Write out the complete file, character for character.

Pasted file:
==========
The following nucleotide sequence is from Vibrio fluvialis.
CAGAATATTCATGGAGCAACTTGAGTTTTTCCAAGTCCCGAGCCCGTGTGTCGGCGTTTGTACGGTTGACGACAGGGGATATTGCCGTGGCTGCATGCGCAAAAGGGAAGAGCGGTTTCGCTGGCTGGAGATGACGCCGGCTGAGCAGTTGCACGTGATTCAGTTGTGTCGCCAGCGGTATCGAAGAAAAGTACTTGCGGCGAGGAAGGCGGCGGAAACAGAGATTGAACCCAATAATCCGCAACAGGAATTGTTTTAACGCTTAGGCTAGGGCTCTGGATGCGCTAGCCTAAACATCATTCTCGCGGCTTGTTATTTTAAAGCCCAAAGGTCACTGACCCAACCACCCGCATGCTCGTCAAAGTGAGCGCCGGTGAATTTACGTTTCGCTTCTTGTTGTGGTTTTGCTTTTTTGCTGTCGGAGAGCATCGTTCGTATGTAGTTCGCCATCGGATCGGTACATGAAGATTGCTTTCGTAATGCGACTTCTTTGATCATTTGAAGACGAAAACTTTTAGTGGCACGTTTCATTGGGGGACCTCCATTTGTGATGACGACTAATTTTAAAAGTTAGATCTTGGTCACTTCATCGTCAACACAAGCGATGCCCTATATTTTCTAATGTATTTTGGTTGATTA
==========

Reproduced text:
The following nucleotide sequence is from Vibrio fluvialis.
CAGAATATTCATGGAGCAACTTGAGTTTTTCCAAGTCCCGAGCCCGTGTGTCGGCGTTTGTACGGTTGACGACAGGGGATATTGCCGTGGCTGCATGCGCAAAAGGGAAGAGCGGTTTCGCTGGCTGGAGATGACGCCGGCTGAGCAGTTGCACGTGATTCAGTTGTGTCGCCAGCGGTATCGAAGAAAAGTACTTGCGGCGAGGAAGGCGGCGGAAACAGAGATTGAACCCAATAATCCGCAACAGGAATTGTTTTAACGCTTAGGCTAGGGCTCTGGATGCGCTAGCCTAAACATCATTCTCGCGGCTTGTTATTTTAAAGCCCAAAGGTCACTGACCCAACCACCCGCATGCTCGTCAAAGTGAGCGCCGGTGAATTTACGTTTCGCTTCTTGTTGTGGTTTTGCTTTTTTGCTGTCGGAGAGCATCGTTCGTATGTAGTTCGCCATCGGATCGGTACATGAAGATTGCTTTCGTAATGCGACTTCTTTGATCATTTGAAGACGAAAACTTTTAGTGGCACGTTTCATTGGGGGACCTCCATTTGTGATGACGACTAATTTTAAAAGTTAGATCTTGGTCACTTCATCGTCAACACAAGCGATGCCCTATATTTTCTAATGTATTTTGGTTGATTA